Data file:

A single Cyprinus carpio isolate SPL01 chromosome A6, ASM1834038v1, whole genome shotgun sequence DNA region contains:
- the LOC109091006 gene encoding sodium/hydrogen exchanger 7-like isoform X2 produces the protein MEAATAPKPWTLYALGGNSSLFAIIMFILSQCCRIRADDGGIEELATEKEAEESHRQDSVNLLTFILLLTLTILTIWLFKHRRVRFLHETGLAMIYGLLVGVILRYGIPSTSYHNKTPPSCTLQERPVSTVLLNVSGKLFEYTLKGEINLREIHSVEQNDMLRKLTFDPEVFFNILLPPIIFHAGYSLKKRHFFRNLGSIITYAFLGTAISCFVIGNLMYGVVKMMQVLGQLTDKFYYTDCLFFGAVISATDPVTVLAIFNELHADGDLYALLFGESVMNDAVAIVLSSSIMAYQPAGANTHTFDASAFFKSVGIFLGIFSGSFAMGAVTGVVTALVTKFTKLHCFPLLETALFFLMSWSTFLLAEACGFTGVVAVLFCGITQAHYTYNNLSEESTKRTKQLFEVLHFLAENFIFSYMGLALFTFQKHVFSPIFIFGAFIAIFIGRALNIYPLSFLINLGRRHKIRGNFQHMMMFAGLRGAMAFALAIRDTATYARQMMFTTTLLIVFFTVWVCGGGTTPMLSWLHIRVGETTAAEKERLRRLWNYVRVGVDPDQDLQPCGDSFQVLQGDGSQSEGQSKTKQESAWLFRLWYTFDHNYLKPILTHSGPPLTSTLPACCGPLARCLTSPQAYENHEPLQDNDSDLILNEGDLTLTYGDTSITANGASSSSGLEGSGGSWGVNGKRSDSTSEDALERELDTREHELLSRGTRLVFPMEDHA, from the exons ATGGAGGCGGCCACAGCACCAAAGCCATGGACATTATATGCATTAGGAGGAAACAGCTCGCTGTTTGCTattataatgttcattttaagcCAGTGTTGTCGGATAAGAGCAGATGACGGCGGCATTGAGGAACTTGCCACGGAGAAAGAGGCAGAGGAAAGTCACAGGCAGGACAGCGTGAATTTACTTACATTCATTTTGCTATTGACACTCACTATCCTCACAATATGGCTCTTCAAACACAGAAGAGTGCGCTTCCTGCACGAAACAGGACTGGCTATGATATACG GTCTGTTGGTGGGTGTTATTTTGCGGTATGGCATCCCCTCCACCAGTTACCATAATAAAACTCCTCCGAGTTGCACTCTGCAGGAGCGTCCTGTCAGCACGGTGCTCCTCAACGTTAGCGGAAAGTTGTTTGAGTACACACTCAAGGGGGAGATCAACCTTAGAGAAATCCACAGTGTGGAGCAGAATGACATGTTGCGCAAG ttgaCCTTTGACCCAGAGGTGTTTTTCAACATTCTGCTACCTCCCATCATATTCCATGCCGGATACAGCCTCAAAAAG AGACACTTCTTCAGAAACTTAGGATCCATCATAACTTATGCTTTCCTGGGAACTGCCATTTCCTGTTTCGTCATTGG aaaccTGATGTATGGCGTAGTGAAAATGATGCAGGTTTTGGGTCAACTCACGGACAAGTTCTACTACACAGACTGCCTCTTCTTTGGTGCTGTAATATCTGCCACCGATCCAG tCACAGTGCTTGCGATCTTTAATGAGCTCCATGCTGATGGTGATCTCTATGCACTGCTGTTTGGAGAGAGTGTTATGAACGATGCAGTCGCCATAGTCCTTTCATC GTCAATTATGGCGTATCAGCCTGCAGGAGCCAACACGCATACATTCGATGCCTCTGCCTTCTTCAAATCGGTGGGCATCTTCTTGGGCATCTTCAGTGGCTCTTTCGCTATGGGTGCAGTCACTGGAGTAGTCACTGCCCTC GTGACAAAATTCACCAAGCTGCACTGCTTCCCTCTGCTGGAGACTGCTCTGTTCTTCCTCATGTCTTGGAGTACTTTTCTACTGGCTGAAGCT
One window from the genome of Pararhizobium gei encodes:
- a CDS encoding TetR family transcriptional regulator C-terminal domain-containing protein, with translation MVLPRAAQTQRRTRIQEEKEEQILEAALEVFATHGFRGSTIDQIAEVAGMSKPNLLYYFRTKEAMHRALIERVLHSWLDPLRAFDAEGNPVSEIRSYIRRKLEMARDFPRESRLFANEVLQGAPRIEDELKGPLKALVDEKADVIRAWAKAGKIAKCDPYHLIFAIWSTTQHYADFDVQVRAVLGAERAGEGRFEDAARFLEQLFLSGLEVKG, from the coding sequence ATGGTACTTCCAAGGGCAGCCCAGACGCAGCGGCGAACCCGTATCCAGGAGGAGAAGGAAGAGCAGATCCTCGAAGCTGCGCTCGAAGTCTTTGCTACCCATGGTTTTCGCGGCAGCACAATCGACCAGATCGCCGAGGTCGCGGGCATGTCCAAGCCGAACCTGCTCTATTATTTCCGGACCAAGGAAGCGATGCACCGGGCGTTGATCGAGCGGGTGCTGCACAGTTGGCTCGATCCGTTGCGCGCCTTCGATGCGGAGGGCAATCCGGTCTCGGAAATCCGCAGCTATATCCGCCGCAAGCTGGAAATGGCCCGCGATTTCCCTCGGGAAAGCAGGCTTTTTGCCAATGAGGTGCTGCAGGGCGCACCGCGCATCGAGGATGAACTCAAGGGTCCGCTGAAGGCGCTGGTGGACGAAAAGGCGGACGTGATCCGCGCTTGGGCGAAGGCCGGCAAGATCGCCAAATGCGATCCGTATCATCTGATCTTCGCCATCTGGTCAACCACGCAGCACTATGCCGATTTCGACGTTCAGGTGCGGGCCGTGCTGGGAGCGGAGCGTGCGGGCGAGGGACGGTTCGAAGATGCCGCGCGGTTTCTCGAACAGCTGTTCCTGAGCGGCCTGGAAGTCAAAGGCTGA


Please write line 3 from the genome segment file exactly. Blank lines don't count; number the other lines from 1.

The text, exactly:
One window from the genome of Pararhizobium gei encodes: